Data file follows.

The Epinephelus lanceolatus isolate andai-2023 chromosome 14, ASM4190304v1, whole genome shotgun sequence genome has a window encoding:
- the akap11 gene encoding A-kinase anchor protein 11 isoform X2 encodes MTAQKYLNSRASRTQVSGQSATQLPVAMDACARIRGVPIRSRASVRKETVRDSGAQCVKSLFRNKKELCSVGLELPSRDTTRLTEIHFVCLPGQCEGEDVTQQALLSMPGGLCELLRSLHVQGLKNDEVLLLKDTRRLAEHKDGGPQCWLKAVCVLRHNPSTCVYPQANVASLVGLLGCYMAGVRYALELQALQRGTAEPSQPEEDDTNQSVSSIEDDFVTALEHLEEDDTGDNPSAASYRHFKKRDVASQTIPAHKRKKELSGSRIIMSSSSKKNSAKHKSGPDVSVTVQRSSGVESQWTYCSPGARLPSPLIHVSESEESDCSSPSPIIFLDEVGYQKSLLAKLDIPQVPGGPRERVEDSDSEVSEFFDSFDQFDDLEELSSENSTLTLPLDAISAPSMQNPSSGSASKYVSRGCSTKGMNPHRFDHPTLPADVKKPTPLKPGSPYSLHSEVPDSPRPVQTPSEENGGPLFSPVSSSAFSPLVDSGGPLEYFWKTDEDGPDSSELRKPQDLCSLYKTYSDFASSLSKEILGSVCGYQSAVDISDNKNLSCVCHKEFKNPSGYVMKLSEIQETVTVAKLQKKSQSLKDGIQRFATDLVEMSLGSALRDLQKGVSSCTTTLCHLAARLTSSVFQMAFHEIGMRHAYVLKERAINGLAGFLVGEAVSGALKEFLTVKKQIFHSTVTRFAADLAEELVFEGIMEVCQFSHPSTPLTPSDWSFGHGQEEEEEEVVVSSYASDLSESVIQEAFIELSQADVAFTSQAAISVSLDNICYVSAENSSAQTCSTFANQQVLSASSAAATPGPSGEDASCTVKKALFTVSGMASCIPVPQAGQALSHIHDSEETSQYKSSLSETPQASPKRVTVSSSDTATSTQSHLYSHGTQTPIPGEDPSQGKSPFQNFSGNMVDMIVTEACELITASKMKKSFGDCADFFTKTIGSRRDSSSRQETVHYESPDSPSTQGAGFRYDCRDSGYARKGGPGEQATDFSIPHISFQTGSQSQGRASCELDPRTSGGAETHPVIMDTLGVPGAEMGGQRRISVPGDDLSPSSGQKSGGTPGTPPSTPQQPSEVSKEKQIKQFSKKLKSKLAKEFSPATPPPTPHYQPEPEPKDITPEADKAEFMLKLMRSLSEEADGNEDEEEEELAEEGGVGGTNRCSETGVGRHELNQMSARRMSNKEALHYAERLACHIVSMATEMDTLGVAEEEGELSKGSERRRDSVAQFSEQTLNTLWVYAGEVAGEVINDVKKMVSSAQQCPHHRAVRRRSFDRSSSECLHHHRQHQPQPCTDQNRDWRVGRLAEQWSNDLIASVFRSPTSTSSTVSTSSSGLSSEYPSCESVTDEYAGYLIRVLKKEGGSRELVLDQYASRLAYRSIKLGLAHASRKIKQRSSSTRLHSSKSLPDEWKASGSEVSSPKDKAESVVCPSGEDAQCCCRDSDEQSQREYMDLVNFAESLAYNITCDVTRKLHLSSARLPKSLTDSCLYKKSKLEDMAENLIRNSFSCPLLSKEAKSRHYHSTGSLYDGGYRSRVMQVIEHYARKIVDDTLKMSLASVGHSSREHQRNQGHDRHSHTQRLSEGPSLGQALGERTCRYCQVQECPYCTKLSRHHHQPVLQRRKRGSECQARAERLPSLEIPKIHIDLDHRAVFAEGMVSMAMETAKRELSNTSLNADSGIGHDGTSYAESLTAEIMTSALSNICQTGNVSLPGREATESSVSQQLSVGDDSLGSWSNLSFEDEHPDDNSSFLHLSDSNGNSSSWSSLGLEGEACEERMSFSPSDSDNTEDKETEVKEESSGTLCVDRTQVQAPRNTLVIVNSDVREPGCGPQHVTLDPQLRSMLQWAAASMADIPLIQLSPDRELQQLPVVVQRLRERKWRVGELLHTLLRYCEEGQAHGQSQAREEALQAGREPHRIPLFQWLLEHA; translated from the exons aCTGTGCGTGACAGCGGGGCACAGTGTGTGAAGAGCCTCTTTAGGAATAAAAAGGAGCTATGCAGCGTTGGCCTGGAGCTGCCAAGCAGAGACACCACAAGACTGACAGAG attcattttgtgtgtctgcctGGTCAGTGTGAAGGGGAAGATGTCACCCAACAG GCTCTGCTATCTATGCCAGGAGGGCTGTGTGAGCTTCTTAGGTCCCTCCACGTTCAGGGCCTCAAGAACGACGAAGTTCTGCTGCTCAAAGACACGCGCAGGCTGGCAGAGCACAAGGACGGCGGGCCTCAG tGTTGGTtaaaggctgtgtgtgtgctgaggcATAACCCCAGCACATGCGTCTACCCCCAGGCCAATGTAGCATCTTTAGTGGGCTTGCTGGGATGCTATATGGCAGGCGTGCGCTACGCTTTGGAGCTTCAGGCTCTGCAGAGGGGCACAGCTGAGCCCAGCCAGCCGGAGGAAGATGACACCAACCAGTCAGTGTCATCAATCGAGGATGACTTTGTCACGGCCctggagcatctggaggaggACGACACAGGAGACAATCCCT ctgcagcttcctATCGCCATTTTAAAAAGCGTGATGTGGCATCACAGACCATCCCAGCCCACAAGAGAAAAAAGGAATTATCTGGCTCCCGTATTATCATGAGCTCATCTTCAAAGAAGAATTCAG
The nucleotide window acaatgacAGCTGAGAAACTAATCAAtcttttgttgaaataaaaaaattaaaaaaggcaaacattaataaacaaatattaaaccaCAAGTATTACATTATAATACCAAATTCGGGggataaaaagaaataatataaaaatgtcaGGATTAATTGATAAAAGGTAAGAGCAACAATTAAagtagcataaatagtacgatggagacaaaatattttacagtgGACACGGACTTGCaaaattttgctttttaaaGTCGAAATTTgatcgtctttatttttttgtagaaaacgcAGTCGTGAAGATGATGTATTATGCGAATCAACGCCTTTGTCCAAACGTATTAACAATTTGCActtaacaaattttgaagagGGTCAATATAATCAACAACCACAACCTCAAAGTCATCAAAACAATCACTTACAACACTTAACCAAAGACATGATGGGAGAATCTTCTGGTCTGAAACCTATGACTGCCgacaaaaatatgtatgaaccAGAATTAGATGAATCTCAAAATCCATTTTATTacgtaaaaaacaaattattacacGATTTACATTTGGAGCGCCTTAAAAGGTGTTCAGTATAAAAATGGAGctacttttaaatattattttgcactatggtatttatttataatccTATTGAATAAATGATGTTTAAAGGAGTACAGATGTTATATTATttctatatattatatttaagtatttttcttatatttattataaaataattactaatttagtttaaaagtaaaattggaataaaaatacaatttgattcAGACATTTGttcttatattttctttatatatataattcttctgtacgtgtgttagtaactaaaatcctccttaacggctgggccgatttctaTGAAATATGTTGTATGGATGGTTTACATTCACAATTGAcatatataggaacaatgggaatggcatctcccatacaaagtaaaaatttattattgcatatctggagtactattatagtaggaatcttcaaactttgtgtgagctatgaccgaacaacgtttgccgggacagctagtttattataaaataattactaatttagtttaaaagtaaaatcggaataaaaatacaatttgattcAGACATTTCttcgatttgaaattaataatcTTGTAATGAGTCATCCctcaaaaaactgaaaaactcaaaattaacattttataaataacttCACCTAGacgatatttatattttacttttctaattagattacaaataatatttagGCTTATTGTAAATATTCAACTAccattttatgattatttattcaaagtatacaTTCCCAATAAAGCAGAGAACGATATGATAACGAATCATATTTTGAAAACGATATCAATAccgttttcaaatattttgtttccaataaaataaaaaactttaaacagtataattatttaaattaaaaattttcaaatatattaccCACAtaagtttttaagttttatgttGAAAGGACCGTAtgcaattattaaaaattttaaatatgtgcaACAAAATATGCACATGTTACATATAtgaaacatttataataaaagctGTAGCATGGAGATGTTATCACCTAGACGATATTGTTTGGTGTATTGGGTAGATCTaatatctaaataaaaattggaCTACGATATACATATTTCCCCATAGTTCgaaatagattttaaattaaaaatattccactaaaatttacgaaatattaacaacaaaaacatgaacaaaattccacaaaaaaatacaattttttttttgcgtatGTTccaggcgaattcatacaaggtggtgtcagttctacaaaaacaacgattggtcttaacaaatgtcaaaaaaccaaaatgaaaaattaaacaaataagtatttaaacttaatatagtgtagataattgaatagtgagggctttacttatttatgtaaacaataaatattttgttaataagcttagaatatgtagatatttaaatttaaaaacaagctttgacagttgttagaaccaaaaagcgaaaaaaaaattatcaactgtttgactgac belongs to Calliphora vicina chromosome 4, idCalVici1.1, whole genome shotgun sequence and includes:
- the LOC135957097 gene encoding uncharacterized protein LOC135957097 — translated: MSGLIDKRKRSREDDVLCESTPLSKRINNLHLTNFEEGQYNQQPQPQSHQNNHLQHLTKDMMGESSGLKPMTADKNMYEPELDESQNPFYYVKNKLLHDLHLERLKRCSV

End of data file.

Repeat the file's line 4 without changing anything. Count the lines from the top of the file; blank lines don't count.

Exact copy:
- the LOC135957097 gene encoding uncharacterized protein LOC135957097 — translated: MSGLIDKRKRSREDDVLCESTPLSKRINNLHLTNFEEGQYNQQPQPQSHQNNHLQHLTKDMMGESSGLKPMTADKNMYEPELDESQNPFYYVKNKLLHDLHLERLKRCSV